This Reiki history timeline is a fascinating exploration of a healing practice that transcends cultural and geographical boundaries.
Embracing principles from various spiritual traditions yet not confined to any specific religion, Reiki has become a versatile therapeutic tool used in various settings, from hospitals to wellness centers.
Reiki History Timeline
This Reiki history timeline delves into the chronological development of Reiki, highlighting key milestones, influential figures, and the scientific studies that have shaped its growth and acceptance in the modern world. The latter we call the evidence-based history of Reiki.
The early 1900s: Origins in Japan
- 1922: Mikao Usui, the founder of Reiki, begins teaching the practice in Japan after a mystical experience on Mount Kurama.
- 1926: Mikao Usui passes away, leaving his teachings to several successors, including Chujiro Hayashi.
1930s: Expansion and Development
- 1930s: Chujiro Hayashi continues to teach and practice Reiki, further developing the system.
- 1938: Hawayo Takata, a Hawaiian woman, learns Reiki from Hayashi in Japan and brings it to the Western world.
1940s – 1970s: Reiki in the West
- 1940s: Hawayo Takata begins teaching Reiki in Hawaii and the mainland United States.
- 1970s: Reiki starts to become more popular in the West, with Takata training 22 Reiki Masters before her death in 1980. Takara is considered to be one of the most important persons in the history of Reiki healing and thus made it to the Reiki History Timeline.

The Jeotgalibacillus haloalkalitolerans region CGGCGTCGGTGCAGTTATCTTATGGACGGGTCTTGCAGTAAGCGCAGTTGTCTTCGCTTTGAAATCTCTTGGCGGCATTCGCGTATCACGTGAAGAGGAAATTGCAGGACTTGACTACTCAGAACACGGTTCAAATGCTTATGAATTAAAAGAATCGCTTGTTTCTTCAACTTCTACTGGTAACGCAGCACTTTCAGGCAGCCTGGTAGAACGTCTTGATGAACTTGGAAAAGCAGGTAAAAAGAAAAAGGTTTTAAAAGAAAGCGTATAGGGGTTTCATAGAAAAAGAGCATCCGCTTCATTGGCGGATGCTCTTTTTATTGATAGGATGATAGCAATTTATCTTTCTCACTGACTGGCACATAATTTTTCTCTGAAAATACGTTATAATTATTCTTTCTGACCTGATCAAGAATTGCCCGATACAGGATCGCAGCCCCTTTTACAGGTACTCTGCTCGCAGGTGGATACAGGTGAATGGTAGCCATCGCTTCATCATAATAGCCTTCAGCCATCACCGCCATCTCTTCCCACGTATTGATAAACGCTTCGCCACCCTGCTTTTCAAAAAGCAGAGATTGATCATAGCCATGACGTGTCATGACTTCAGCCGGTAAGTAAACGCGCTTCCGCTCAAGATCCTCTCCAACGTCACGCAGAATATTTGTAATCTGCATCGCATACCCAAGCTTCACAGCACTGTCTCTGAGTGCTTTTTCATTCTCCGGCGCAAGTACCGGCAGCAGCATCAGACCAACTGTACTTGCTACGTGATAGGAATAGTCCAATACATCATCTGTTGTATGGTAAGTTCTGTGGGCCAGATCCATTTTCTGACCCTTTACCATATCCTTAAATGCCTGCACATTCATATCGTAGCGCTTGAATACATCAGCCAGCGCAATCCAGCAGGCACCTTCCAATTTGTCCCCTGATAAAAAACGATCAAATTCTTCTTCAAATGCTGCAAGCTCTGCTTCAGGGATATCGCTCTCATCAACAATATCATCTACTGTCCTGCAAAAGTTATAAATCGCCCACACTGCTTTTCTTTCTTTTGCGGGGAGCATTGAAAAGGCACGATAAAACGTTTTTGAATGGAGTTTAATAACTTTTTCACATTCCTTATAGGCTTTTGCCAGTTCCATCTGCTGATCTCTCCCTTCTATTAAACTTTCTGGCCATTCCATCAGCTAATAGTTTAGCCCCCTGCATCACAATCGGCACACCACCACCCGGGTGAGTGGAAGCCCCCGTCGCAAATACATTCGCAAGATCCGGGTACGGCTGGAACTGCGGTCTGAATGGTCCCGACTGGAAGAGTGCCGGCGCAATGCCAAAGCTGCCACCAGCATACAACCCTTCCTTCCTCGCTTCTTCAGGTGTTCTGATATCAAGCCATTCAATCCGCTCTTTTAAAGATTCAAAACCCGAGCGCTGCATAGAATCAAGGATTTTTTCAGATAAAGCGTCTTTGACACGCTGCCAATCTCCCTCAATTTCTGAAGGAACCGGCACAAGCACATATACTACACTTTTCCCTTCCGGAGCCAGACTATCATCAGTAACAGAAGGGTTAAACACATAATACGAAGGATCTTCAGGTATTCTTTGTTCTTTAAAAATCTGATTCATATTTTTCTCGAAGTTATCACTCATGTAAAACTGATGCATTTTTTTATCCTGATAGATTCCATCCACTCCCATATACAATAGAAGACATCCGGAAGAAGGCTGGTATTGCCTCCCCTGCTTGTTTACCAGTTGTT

1980s – Present:
- 1980s: Reiki begins to spread across Europe and other parts of the world.
- 1990s: Various schools and styles of Reiki emerge, leading to a diversification of practices and teachings.
- 2000s: Reiki becomes integrated into some medical and wellness practices, and scientific research begins to explore its potential benefits and mechanisms.
- 2010s: The practice continues to grow, with an increasing number of practitioners and clients worldwide.
This was the origins part of the Reiki History Timeline, now let’s move on to the evidence-based history of Reiki part.
Evidence-based History of Reiki
The evidence-based history of Reiki reflects a growing interest in the scientific community to understand and validate this energy-healing practice. While Reiki’s origins date back to the early 20th century in Japan, scientific research on Reiki began to emerge in the latter part of the 20th century.
The evidence-based history of Reiki reveals a trajectory from initial skepticism and methodological challenges to a more nuanced and positive understanding of its potential therapeutic benefits.
While Reiki is still considered a complementary and alternative therapy, the body of scientific research supporting its effectiveness continues to grow, reflecting a broader acceptance and interest in this unique healing practice.
- Early Research: The 1990s saw the beginning of scientific interest in Reiki, with preliminary studies exploring its potential effects on pain, stress, and well-being.
- Challenges: The lack of standardized research methodologies and the subjective nature of energy healing made it challenging to conduct rigorous scientific studies.
- Growing Interest: The 2000s marked a period of increased research on Reiki, with studies focusing on its potential benefits for various medical conditions, including cancer, anxiety, and chronic pain.
- Meta-Analyses and Reviews: Several reviews and meta-analyses were conducted to synthesize the existing research, providing a more comprehensive understanding of Reiki’s effects.